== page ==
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The Oblation (UP Oblation) is a concrete statue done by Philippine National Artist Guillermo Tolentino. It has been a symbol synonymous with the University of the Philippines.

The Original Oblation at the 3rd floor of the Main Library of U.P. Diliman - (www.wikipedia.org/wiki/Oblation_(University_of_the_Philippines)

History


A. Inspiration

The artwork was originally commissioned by then U.P. President Rafael Palma to Guillermo E. Tolentino. His order was to translate the second stanza of Dr. Jose P. Rizal's "Mi Ultimo Adios" (Last Farewell).1

"In barricades embattled; fighting with delirium,
others donate you their lives without doubts, without gloom,
The site doesn't matter; cypress, laurel, or lily;
gibbet or open field,combat or cruel martyrdom,
are equal if demanded by country and home."
-Translated by Nick Joaquin

It was also inspired by another poem of the national hero during his days in Ateneo, "To the Filipino Youth".2

"Filipino Youth, now raise your novice brow,
Display your wealth of graces, you who are
The fairest promise of my native land;
And may the Muse come winged infuse
The noble thought that, swifter than the wind,
Will sweep the fledging mind to seats of glory"
-Translated by Leon Ma. Guerrero

The supposedly final design of the preliminary sketches was a completely nude man. President Palma was pleased with it but when it was presented to former U.P. President Jorge Bocobo, he was also fascinated but suggested the covering of the male private part with a fig leaf.3 This original model was cast in silver, in the form of a trophy, to be given away during the annual athletic meet between U.P. and Siliman University.4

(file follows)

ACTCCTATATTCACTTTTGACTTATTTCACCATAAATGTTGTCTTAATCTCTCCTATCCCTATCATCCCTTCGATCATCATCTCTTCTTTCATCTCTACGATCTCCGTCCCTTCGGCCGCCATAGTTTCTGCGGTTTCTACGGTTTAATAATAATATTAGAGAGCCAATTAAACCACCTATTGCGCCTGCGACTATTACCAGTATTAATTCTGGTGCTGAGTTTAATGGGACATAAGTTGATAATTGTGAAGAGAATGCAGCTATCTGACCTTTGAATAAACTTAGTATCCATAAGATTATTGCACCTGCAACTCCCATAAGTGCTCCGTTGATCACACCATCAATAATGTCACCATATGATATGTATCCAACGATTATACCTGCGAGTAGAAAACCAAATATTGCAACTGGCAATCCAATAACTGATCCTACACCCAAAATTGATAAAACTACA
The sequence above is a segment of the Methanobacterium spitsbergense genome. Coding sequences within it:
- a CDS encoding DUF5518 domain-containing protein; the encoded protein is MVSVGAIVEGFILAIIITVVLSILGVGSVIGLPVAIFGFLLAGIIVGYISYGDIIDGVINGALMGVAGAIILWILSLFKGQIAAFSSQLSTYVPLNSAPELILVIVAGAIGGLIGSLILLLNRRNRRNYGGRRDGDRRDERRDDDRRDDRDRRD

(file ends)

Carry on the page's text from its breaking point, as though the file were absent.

B. Model

There have been many speculations about the model of the sculpture. Urban legend has it that was director-actor Fernando Poe Sr. while others say it was fireman Jose Villanueva or Tolentino's friend Ferdinand Glenn Gagarin. But according to University Literature, Anastacio Caedo, Tolentino's student assistant, and Caedo's brother-in-law, Virgilio Raymundo both served as the model for the Oblation, using the former's physique and the latter's proportion.5

The Bronze Oblation located at the Administration Building facing the University Avenue (http://fpj455.multiply.com/photos/album/160/UP_Oblation)